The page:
Geologists hope a massive trove of shellfish kept at Te Papa will help forecast when the next big earthquake might strike.
Last year geologists said the Hikurangi subduction zone was capable of magnitude 9 'megathrust' quakes, which could potentially unleash thousands of times the energy of the quake which rattled Christchurch in 2011, and create tsunami waves 30m high.
The little-understood faultline hasn't ruptured in recorded history.
"My previous research has shown that area from East Cape right down to Marlborough, it's had 10 large subduction earthquakes over the last 7000 years," GNS Science earthquake geologist Kate Clark told The AM Show on Monday.
"This is telling us that even though we haven't seen a large subduction earthquake in historic times, it is capable of producing large earthquakes - so we should expect one sometime in the future."
But when? Working out how frequently it ruptures will give us a clue. Dr Clark's contribution is looking at shellfish and figuring out when they died.
"When there's a large earthquake on the Hikurangi subduction zone, it causes parts of the coastline to rise up - like we saw in the Kaikoura 2016 earthquake. Big areas of coastline were raised up suddenly, and that kills all the shells there, because they're out of their living depth.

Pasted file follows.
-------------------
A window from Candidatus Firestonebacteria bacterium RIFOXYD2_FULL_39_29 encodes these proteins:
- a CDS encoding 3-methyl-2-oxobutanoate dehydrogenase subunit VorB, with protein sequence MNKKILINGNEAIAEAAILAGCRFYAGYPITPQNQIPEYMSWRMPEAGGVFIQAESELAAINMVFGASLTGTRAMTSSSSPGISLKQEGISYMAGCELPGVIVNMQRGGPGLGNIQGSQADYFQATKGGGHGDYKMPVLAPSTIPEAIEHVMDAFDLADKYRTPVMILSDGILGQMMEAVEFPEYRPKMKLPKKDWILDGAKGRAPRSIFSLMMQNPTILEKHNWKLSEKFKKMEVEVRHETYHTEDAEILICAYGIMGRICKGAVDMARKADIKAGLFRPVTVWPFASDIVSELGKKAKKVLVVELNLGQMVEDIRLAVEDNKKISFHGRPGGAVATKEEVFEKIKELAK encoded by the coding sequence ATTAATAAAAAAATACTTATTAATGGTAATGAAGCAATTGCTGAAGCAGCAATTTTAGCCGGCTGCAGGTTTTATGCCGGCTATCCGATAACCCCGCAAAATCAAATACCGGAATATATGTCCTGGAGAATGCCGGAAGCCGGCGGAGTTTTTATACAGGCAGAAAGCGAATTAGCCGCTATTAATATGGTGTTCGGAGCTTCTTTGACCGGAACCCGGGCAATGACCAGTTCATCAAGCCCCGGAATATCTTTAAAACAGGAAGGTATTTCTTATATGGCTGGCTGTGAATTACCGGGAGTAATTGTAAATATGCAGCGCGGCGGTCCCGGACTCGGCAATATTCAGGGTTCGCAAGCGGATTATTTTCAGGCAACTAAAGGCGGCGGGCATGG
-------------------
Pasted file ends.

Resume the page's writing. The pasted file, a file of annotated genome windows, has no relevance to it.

"Subduction earthquakes can also cause coastlines to subside, so lagoons will suddenly drop down and same thing - shells will die off because they've suddenly changed living depth.
"Large tsunamis can also pick up lots of shells from the beach and scatter them inland - they die as well."
Since the 1800s, collectors and scientists have picked up shells and dated them. This helps Dr Clark and others compare the dates their radio carbon dating gives them with the real thing, allowing them to calibrate the dates for shells as old as 40,000 years.
"We compare what our radiocarbon dating tells us the age is, with what the actual age is... This helps us correct all of our other shell ages from along the East Coast that we've used to date earthquakes and tsunamis."
While they can't predict exactly when the next quake will strike, the more they know about the risks the better we can prepare for the inevitable.
"We're using the timing of those earthquakes to understand the frequency of these earthquakes. Say, within the next 1000 years are we likely to have one? Yes, yes we are."